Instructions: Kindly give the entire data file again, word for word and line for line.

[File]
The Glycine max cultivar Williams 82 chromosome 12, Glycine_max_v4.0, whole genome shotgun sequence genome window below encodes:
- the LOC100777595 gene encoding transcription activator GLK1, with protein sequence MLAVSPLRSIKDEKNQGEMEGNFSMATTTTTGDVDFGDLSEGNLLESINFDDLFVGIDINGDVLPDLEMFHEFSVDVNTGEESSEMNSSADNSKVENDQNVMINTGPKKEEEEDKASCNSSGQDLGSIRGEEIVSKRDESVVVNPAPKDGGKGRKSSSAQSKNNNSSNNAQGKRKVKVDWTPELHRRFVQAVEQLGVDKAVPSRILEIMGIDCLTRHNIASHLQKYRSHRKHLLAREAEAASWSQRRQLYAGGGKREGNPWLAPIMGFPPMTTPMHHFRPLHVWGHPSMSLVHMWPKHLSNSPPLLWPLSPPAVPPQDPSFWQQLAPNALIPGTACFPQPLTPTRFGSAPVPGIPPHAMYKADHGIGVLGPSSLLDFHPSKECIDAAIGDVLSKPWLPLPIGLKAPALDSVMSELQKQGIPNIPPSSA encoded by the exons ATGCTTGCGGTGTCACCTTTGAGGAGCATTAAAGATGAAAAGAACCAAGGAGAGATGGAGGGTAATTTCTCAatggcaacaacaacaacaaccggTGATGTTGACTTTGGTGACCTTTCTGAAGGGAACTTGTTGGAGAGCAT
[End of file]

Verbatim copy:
The Glycine max cultivar Williams 82 chromosome 12, Glycine_max_v4.0, whole genome shotgun sequence genome window below encodes:
- the LOC100777595 gene encoding transcription activator GLK1, with protein sequence MLAVSPLRSIKDEKNQGEMEGNFSMATTTTTGDVDFGDLSEGNLLESINFDDLFVGIDINGDVLPDLEMFHEFSVDVNTGEESSEMNSSADNSKVENDQNVMINTGPKKEEEEDKASCNSSGQDLGSIRGEEIVSKRDESVVVNPAPKDGGKGRKSSSAQSKNNNSSNNAQGKRKVKVDWTPELHRRFVQAVEQLGVDKAVPSRILEIMGIDCLTRHNIASHLQKYRSHRKHLLAREAEAASWSQRRQLYAGGGKREGNPWLAPIMGFPPMTTPMHHFRPLHVWGHPSMSLVHMWPKHLSNSPPLLWPLSPPAVPPQDPSFWQQLAPNALIPGTACFPQPLTPTRFGSAPVPGIPPHAMYKADHGIGVLGPSSLLDFHPSKECIDAAIGDVLSKPWLPLPIGLKAPALDSVMSELQKQGIPNIPPSSA encoded by the exons ATGCTTGCGGTGTCACCTTTGAGGAGCATTAAAGATGAAAAGAACCAAGGAGAGATGGAGGGTAATTTCTCAatggcaacaacaacaacaaccggTGATGTTGACTTTGGTGACCTTTCTGAAGGGAACTTGTTGGAGAGCAT